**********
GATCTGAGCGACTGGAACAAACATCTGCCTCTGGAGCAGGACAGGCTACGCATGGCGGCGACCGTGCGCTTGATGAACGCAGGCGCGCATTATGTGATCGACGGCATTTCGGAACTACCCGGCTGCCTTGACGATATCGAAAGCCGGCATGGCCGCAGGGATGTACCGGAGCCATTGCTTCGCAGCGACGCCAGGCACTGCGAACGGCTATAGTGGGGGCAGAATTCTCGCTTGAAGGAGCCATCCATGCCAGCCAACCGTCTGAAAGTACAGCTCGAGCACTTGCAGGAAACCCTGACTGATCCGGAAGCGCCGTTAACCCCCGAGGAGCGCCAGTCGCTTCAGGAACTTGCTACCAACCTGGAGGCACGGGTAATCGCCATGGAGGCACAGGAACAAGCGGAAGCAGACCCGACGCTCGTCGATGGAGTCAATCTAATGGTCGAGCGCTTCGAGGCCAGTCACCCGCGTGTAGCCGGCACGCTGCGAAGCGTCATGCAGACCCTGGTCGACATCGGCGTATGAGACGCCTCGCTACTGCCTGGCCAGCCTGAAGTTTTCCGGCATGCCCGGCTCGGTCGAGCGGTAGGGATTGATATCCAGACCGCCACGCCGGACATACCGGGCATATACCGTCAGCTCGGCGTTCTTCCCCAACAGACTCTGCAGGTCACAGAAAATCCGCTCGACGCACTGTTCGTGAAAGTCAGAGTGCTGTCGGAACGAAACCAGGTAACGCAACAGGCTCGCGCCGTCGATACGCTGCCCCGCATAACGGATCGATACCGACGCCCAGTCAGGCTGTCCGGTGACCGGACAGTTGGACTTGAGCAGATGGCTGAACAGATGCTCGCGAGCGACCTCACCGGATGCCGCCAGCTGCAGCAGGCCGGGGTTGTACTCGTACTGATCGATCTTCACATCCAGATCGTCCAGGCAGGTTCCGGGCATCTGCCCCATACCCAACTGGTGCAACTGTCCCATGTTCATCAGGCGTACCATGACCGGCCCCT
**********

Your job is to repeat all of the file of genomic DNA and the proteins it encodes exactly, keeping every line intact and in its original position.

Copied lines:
GATCTGAGCGACTGGAACAAACATCTGCCTCTGGAGCAGGACAGGCTACGCATGGCGGCGACCGTGCGCTTGATGAACGCAGGCGCGCATTATGTGATCGACGGCATTTCGGAACTACCCGGCTGCCTTGACGATATCGAAAGCCGGCATGGCCGCAGGGATGTACCGGAGCCATTGCTTCGCAGCGACGCCAGGCACTGCGAACGGCTATAGTGGGGGCAGAATTCTCGCTTGAAGGAGCCATCCATGCCAGCCAACCGTCTGAAAGTACAGCTCGAGCACTTGCAGGAAACCCTGACTGATCCGGAAGCGCCGTTAACCCCCGAGGAGCGCCAGTCGCTTCAGGAACTTGCTACCAACCTGGAGGCACGGGTAATCGCCATGGAGGCACAGGAACAAGCGGAAGCAGACCCGACGCTCGTCGATGGAGTCAATCTAATGGTCGAGCGCTTCGAGGCCAGTCACCCGCGTGTAGCCGGCACGCTGCGAAGCGTCATGCAGACCCTGGTCGACATCGGCGTATGAGACGCCTCGCTACTGCCTGGCCAGCCTGAAGTTTTCCGGCATGCCCGGCTCGGTCGAGCGGTAGGGATTGATATCCAGACCGCCACGCCGGACATACCGGGCATATACCGTCAGCTCGGCGTTCTTCCCCAACAGACTCTGCAGGTCACAGAAAATCCGCTCGACGCACTGTTCGTGAAAGTCAGAGTGCTGTCGGAACGAAACCAGGTAACGCAACAGGCTCGCGCCGTCGATACGCTGCCCCGCATAACGGATCGATACCGACGCCCAGTCAGGCTGTCCGGTGACCGGACAGTTGGACTTGAGCAGATGGCTGAACAGATGCTCGCGAGCGACCTCACCGGATGCCGCCAGCTGCAGCAGGCCGGGGTTGTACTCGTACTGATCGATCTTCACATCCAGATCGTCCAGGCAGGTTCCGGGCATCTGCCCCATACCCAACTGGTGCAACTGTCCCATGTTCATCAGGCGTACCATGACCGGCCCCT